When spring migration is at its peak, some 20 species of warbler might be spotted here.
Photograph by Benjamin Williamson
Before crews built a mile-long boardwalk across this 600-acre peatland nearly 20 years ago, exploring this designated National Natural Landmark required patience and a good pair of waders. The most frequent visitors were biology students, along with a professor who first proposed the trail. Beneath it extends a layer of peat as deep as 25 feet, where acid-tolerant plants can thrive — bog laurel, huckleberry, and carnivorous pitcher plants among them. In May, when the boardwalk opens and spring migration is at its peak, some 20 species of warbler might be spotted here, as birders have known since back in the days when access was a lot wetter. “The number of birds breeding here varies from year to year,” gushed one 1897 guidebook, “but even when they are rarest, a person cannot walk one-fourth mile in this bog without seeing one or more of them.”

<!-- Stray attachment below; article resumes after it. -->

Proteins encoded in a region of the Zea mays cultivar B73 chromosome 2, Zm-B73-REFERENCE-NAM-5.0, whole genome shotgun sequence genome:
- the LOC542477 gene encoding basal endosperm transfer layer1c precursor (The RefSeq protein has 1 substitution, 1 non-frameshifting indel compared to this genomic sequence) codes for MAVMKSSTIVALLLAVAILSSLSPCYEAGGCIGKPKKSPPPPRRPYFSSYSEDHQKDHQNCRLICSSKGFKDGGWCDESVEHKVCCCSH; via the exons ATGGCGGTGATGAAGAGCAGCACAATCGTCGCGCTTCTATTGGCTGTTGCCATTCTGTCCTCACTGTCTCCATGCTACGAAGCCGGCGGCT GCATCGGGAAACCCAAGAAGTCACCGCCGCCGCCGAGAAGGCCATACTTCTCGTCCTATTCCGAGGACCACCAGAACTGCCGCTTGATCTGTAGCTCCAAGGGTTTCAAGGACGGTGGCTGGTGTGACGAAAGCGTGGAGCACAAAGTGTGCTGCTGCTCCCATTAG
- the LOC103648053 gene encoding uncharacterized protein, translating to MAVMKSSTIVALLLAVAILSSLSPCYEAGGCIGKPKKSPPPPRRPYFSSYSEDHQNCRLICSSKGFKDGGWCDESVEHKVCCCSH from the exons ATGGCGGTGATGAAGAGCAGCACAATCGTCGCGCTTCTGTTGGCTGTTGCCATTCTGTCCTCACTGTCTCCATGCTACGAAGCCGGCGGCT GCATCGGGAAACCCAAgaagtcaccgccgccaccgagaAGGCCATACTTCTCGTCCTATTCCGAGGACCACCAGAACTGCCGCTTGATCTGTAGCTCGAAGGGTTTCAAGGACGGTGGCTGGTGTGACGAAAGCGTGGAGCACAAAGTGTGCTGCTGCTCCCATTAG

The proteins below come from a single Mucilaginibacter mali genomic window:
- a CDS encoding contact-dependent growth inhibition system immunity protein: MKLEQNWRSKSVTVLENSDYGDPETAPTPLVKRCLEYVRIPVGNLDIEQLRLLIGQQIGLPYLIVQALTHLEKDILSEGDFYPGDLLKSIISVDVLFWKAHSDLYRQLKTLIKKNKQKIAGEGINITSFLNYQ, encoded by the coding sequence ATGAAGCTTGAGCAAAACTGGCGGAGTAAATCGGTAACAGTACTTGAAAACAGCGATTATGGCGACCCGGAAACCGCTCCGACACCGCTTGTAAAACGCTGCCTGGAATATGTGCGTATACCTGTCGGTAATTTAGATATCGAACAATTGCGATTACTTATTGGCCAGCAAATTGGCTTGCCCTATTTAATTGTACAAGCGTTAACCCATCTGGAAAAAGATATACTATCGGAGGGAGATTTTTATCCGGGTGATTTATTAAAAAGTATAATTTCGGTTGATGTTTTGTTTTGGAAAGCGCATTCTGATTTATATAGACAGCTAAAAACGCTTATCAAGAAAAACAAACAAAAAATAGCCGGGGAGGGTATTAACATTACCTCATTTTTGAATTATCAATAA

If you can name this wondrous wetland, submit your answer below. We’ll feature our favorite letter in an upcoming issue — and send the winner a Down East wall calendar.